“It is a peculiarity of man that he can only live by looking to the future. And this is his salvation in the most difficult moments of his existence, although he sometimes has to force his mind to the task.”[i] So concluded Auschwitz survivor and renowned psychiatrist Viktor Frankl in his marvelous book Man’s Search for Meaning, written soon after his liberation. Frankl knew hope to be necessary—for without it, whether inside or outside of a concentration camp, survival becomes impossible. In the dire circumstances of Auschwitz, every prisoner who did not give up was able to do so because he hoped—that someone outside the camp awaited him, or that life expected something of him still.
Every human being needs a future good to which to aspire. This is what enables any person to take the next step forward.
However, what happens when immortal beings such as ourselves grow accustomed to placing our hopes in mere finite goods? We can habitually jump from finite hope to finite hope. Next year the Cardinals will win the Super Bowl. Next month I will be again in the company of particularly good friends. Next week our house will sell. Of course, at our worst, we might invest our hope into that which is merely self-gratifying, turning in upon ourselves in destructive ways. Our experience can be as British band Mumford and Sons sings:
You told me that I would find a hole/
Within the fragile substance of my soul/
And I have filled this void with things unreal/
And all the while my character it steals.[ii]
At times, we may be tempted by the news cycle or talk radio to effectively fix our hopes for ourselves, our country, history itself, upon the ideals of a particular political party or ideology that will surely restore better times.
Is this really enough for us? What happens when these hopes ring hollow? The question arises: to what do we give our hope?
The ancient image of the anchor—found in the earliest Christian catacombs—helps us with these questions. We read in the book of Hebrews that hope is “an anchor of the soul, sure and firm, which reaches into the interior behind the veil, where Jesus has entered on our behalf as forerunner…” (6: 19-20). A ship drops anchor, of course, to prevent drifting due to current or winds. Anchoring ourselves to the Light of the World, risen from death and ascended into Heaven, causes us to remain steady—with confidence that God brings greatest good from evil, and that we were created for eternal joy and beatitude.
Pope Benedict XVI put it beautifully when he wrote: “a distinguishing mark of Christians…is not that they know the details of what awaits them, but they know in general terms that their life will not end in emptiness.” The Christian understands that “I am definitively loved, and whatever happens to me—I am awaited by this Love.”[iii]
For the human being, finite, short-term hopes are of course necessary (I do want the Cardinals to win the Super Bowl, after all!). However, we are most true to our humanity when we cast our anchors toward our Infinite Good. Nothing short of this satisfies—and jumping from finite hope to finite hope, in the end, frustrates. It does nothing more than open up a profound emptiness within.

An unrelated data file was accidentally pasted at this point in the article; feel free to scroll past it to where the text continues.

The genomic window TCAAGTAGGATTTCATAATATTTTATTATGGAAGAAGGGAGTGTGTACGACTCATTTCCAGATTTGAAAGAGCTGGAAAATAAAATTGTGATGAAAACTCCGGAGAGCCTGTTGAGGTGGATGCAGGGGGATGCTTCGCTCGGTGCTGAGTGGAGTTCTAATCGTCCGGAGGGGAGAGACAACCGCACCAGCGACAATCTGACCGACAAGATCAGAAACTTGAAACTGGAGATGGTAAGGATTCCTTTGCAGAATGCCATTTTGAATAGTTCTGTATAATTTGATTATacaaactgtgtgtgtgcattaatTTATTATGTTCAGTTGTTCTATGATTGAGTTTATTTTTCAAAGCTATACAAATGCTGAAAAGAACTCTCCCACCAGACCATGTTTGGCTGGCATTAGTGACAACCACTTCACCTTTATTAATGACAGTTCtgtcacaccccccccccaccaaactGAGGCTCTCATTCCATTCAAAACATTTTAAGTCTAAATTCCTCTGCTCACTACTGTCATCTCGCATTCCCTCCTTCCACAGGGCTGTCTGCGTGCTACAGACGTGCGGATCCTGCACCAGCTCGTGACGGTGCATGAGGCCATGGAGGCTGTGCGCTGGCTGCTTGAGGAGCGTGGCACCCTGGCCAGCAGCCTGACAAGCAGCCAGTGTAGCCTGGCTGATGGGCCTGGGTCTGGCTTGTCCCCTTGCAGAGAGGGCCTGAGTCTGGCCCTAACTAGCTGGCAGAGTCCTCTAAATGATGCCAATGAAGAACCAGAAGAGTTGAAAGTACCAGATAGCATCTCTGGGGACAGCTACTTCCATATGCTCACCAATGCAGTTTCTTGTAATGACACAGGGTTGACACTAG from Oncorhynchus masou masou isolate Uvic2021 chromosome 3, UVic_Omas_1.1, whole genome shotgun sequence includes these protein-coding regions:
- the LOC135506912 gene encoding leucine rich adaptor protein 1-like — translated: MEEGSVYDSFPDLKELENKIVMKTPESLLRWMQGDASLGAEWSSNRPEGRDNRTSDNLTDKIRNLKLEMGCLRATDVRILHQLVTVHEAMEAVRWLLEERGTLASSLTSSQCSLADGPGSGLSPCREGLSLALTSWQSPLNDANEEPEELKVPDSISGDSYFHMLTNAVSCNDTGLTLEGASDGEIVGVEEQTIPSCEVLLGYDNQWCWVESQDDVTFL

It is notable that placing our hope in the Word-become-flesh demands so much of us that God gives us the gift of supernatural hope. By way of this theological virtue infused in our souls at baptism, God himself empowers us to trust in him with a supernatural strength. Every baptized Christian has this divine assistance that must be called upon, cultivated. Supernatural hope directs our choices, strengthens our wills during times of darkness, and attunes us to our supernatural end.
What does this mean for the catechist? The catechist lifts people from the “meh” of so many short-lived hopes to the habitual practice of actualizing the theological virtue of hope. Trust then can be placed in the One who is worthy of our every hope, the One who is risen from the darkness of the grave. The catechist mentors others in hope, so that they can exercise hope and bring hope to others. For, the well-formed Christian is able to say with conviction that “my own life and history in general, despite all failures, are held firm by the indestructible power of Love.”[iv] Or, as the last king of Narnia said as he advanced bravely toward the last battle, “Courage…we are all between the paws of the True Aslan.”[v]
[i] Viktor Frankl, Man’s Search for Meaning (New York: Simon & Schuster, 1984), 81.
[ii] Mumford and Sons, “Roll Away Your Stone,” Sigh No More soundtrack, 2009.
[iv] Ibid., art. 35.
[v] C.S. Lewis, The Last Battle (New York: Harper Collins, 1994), 121.
Editor of The Catechetical Review, Dr. James Pauley is associate professor of Theology and Catechetics and has served on the Theology faculty at Franciscan University of Steubenville since 2002. He received his Doctorate in Sacred Theology from the Liturgical Institute at Mundelein Seminary/the University of St. Mary of the Lakein May of 2014. His doctoral research was focused on the twentieth century history of the renewal of liturgy and catechesis and the proposal of principles for the revitalization of liturgical catechesis in contemporary ecclesial life. He is a frequent speaker in parishes and dioceses nationwide.
This article was originally on page 5 of the printed edition.